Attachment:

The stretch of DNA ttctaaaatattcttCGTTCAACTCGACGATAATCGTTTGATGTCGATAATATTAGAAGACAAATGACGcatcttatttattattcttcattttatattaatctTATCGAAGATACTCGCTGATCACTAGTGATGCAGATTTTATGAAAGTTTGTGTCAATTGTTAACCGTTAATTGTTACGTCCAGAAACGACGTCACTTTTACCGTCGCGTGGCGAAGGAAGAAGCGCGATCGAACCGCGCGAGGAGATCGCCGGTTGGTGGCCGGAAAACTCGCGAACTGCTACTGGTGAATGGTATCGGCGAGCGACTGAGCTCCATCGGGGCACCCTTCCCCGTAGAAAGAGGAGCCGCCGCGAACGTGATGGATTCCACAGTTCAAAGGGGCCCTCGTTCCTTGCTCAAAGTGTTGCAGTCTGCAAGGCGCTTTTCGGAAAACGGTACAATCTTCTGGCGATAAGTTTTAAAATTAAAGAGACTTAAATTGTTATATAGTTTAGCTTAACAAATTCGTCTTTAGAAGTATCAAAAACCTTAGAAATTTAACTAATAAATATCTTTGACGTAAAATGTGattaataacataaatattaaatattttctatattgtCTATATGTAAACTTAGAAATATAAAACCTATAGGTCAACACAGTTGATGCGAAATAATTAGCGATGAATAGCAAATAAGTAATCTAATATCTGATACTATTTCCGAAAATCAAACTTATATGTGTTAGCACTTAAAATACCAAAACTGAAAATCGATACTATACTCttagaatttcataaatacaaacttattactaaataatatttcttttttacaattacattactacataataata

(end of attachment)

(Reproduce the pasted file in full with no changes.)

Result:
The stretch of DNA ttctaaaatattcttCGTTCAACTCGACGATAATCGTTTGATGTCGATAATATTAGAAGACAAATGACGcatcttatttattattcttcattttatattaatctTATCGAAGATACTCGCTGATCACTAGTGATGCAGATTTTATGAAAGTTTGTGTCAATTGTTAACCGTTAATTGTTACGTCCAGAAACGACGTCACTTTTACCGTCGCGTGGCGAAGGAAGAAGCGCGATCGAACCGCGCGAGGAGATCGCCGGTTGGTGGCCGGAAAACTCGCGAACTGCTACTGGTGAATGGTATCGGCGAGCGACTGAGCTCCATCGGGGCACCCTTCCCCGTAGAAAGAGGAGCCGCCGCGAACGTGATGGATTCCACAGTTCAAAGGGGCCCTCGTTCCTTGCTCAAAGTGTTGCAGTCTGCAAGGCGCTTTTCGGAAAACGGTACAATCTTCTGGCGATAAGTTTTAAAATTAAAGAGACTTAAATTGTTATATAGTTTAGCTTAACAAATTCGTCTTTAGAAGTATCAAAAACCTTAGAAATTTAACTAATAAATATCTTTGACGTAAAATGTGattaataacataaatattaaatattttctatattgtCTATATGTAAACTTAGAAATATAAAACCTATAGGTCAACACAGTTGATGCGAAATAATTAGCGATGAATAGCAAATAAGTAATCTAATATCTGATACTATTTCCGAAAATCAAACTTATATGTGTTAGCACTTAAAATACCAAAACTGAAAATCGATACTATACTCttagaatttcataaatacaaacttattactaaataatatttcttttttacaattacattactacataataata